Merlin: The Wicked Day

•October 27, 2011 • Leave a Comment

An assassination attempt leads Arthur to turn to magic.

With Uther’s health, Arthur is not eager to celebrate his birthday celebrations but an improvement in his father has things turning around. Uther insists on attending the celebrations which involve some risky knife throwing at the prince. It turns out some of the entertainers were hired by Odin to kill Arthur. They drug Arthur in an attempt to kill him easily but Uther regains his senses just in time to fight off the assassin, being stabbed in the process. Gaius tells Arthur there is nothing to be done for his father so Arthur begins to express interest in using magic to cure his father. Merlin sees this as an opportunity to change his views on magic so he disguises himself as an old man and presents himself as a sorcerer who can help the king. Merlin does all he can to save the king but an enchantment by Morgana results in his spells having the opposite effect and the king dies. Arthur has little time to mourn for his father before he takes on the responsibility of the crown becoming the legendary King Arthur.

After three seasons of not killing characters, it seems as though “Merlin” has taken a turn this season. Three main or reoccurring characters have died in the past three episodes. At this rate the entire cast of characters could be dead by the end of the season. Maybe next year can focus on their ghosts? Truthfully I don’t expect the writers will be killing off any other main characters in the next few episodes. At least that should give the audience the time to recover from this first set of episodes. Uther’s been a staple on the series since the beginning. Largely his job has been to screw up things for everyone else. After all, he’s the reason Merlin’s magic has to be hidden, the reason Gwen’s father is dead, the reason Morgana went evil and the source of so many other problematic incidents in the show’s history. Still Uther always seemed to be a good but flawed man. His obsessive hatred of magic was his greatest failing and, after this episode, it may take quite some effort to prevent Arthur from following the same path. At the very least I will definitely miss Anthony Head’s presence on the show.

With “The Wicked Day” following so closely after Lancelot’s death, I almost found it hard to be as upset about a second character. In that respect I feel as though maybe Uther’s death should have been put off a little bit longer. This early into the season it feels as though there wasn’t much reason to let the character live past last year’s season finale. Still Colin Morgan as Merlin and Bradley James as Arthur put in some very strong emotional scenes to make us feel the loss of Uther as strongly as his son does.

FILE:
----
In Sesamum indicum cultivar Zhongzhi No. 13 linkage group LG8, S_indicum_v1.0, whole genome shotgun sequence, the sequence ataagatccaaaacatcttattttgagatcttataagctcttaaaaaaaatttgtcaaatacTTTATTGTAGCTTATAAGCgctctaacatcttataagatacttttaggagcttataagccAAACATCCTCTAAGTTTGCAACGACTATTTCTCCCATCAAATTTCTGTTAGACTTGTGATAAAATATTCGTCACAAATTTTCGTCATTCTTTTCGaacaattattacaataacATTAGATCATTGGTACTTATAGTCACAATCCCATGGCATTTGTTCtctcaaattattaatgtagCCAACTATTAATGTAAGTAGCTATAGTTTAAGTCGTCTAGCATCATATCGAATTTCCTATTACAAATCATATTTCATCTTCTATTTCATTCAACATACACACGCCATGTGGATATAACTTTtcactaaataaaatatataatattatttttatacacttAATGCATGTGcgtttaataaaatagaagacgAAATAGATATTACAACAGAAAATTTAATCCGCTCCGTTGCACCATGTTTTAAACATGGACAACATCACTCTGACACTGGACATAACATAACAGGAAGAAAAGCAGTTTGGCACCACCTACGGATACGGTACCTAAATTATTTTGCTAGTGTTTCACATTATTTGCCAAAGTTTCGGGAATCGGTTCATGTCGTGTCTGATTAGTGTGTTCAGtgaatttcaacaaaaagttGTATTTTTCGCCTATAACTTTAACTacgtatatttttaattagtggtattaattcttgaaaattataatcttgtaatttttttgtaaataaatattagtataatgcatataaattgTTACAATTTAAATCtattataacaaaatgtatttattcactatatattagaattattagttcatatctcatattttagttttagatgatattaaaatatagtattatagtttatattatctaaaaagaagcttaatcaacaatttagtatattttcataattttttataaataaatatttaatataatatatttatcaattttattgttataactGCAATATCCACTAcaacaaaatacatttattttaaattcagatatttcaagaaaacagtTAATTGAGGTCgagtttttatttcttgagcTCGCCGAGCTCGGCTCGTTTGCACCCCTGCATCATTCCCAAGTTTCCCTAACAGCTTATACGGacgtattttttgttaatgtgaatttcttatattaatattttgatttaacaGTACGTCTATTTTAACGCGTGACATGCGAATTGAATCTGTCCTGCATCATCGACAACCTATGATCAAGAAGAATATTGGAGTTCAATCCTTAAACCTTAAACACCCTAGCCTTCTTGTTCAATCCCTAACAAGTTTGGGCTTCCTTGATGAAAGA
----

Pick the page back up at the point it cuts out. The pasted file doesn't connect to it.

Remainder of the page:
This episode seems a prelude to what Arthur’s views on magic will be. He hasn’t really spoken openly on the issue since Morgause showed him his mother back in the second season. Because of this fact I was a little shocked when Arthur claimed to know that his mother was killed by magic. As I recall, that is what Morgause told him but Merlin refuted her claims in order to prevent Arthur from killing his father. I had expected the real revelation to Arthur about his mother’s death to be a big thing on the show but it seems it’s happened sometime in the background instead.

Merlin wants so badly to show Arthur that magic can be a tool for good that he becomes blinded to what could go wrong with his plan. In the end Arthur’s opinion of magic is only damaged by the sorcerers attempt to help. Interestingly enough, the original script for this episode has been made available and it includes a conversation between Arthur and Gwen (really there were about 5 scenes cut from the episode, all of them involving Gwen) earlier in the episode where he discusses his belief that not all magic is bad. I really wish this scene hadn’t been removed as it’s interesting to hear Arthur’s frank beliefs on magic before Merlin’s failed attempt to save his father.

Agravaine continues his constant trips to Morgana’s trips this week as he does her bidding in Camelot. I really can’t fathom how no one notices the fact that he leaves Camelot every five minutes.

Though Morgana finally gets her wish this week and kills Uther, she doesn’t seem entirely happy about it. She covers her emotions when Agravaine asks why they are not celebrating by saying that they still have Arthur to get rid of but the look in her eyes says differently. It seems that Morgana may have spent a long time wishing Uther dead only to realize after it happened that it hasn’t really made her happy at all. Somehow I don’t think gaining the throne would make her any happier either.

We all knew that somewhere down the line Uther had to die to make way for the great King Arthur. Now that it’s happened it’ll be interesting to see where the show goes from here. Long live the king!

Andrea

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Merlin: The Darkest Hour

•October 16, 2011 • Leave a Comment

Morgana tears the veil between the world of the living and the world of the dead.

Apologies for my very long disappearance. Real life has been taking up too much time but “Merlin” is back and that means I should get back to reviewing as well.